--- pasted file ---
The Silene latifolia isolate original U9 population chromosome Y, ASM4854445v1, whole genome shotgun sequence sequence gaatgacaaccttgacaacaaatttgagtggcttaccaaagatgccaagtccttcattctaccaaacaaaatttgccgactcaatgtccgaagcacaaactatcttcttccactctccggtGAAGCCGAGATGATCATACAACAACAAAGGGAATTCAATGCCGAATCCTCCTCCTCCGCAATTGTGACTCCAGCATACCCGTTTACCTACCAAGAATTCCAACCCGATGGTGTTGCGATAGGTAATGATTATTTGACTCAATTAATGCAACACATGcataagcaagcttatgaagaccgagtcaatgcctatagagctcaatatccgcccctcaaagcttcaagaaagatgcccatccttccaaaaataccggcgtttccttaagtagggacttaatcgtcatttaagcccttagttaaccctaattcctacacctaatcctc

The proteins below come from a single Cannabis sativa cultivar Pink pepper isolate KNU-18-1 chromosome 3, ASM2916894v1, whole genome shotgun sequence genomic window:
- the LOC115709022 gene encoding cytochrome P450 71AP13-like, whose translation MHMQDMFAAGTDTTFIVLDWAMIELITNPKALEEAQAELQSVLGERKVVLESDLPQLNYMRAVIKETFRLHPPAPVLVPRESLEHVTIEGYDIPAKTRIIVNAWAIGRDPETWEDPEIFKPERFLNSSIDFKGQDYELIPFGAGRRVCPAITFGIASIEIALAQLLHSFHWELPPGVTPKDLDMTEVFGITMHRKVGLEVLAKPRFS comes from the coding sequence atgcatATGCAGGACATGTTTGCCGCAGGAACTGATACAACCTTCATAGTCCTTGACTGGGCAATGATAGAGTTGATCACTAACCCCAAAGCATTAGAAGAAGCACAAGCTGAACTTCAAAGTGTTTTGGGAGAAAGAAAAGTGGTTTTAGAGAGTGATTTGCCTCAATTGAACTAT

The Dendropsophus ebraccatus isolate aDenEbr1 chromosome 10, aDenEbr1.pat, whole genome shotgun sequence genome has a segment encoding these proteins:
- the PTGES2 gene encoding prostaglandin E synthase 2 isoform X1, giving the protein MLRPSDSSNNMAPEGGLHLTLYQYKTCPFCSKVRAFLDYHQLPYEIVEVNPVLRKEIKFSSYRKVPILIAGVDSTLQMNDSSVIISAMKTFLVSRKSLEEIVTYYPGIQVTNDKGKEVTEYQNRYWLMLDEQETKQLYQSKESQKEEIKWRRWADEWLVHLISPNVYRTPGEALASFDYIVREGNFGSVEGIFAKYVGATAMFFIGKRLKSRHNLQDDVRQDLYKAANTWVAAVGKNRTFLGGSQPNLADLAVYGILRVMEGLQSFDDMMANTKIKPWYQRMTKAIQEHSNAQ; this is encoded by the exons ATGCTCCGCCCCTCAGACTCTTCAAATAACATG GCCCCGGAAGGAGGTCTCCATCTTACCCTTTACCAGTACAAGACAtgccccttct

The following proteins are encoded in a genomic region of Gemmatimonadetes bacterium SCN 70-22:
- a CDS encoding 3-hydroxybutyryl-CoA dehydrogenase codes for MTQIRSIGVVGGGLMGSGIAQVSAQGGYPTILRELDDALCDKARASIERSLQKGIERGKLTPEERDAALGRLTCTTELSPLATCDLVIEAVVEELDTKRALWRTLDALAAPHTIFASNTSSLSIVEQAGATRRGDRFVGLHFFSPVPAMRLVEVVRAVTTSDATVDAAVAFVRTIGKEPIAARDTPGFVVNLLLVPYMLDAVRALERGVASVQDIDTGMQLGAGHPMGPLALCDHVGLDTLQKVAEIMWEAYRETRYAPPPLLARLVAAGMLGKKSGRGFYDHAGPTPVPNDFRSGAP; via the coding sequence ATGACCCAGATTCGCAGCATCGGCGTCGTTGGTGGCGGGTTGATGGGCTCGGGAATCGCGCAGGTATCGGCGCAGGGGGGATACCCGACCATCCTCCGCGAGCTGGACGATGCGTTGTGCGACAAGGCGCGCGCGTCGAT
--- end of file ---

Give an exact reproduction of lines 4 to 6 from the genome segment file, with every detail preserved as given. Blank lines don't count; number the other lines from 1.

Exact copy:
The Dendropsophus ebraccatus isolate aDenEbr1 chromosome 10, aDenEbr1.pat, whole genome shotgun sequence genome has a segment encoding these proteins:
- the PTGES2 gene encoding prostaglandin E synthase 2 isoform X1, giving the protein MLRPSDSSNNMAPEGGLHLTLYQYKTCPFCSKVRAFLDYHQLPYEIVEVNPVLRKEIKFSSYRKVPILIAGVDSTLQMNDSSVIISAMKTFLVSRKSLEEIVTYYPGIQVTNDKGKEVTEYQNRYWLMLDEQETKQLYQSKESQKEEIKWRRWADEWLVHLISPNVYRTPGEALASFDYIVREGNFGSVEGIFAKYVGATAMFFIGKRLKSRHNLQDDVRQDLYKAANTWVAAVGKNRTFLGGSQPNLADLAVYGILRVMEGLQSFDDMMANTKIKPWYQRMTKAIQEHSNAQ; this is encoded by the exons ATGCTCCGCCCCTCAGACTCTTCAAATAACATG GCCCCGGAAGGAGGTCTCCATCTTACCCTTTACCAGTACAAGACAtgccccttct

The following proteins are encoded in a genomic region of Gemmatimonadetes bacterium SCN 70-22: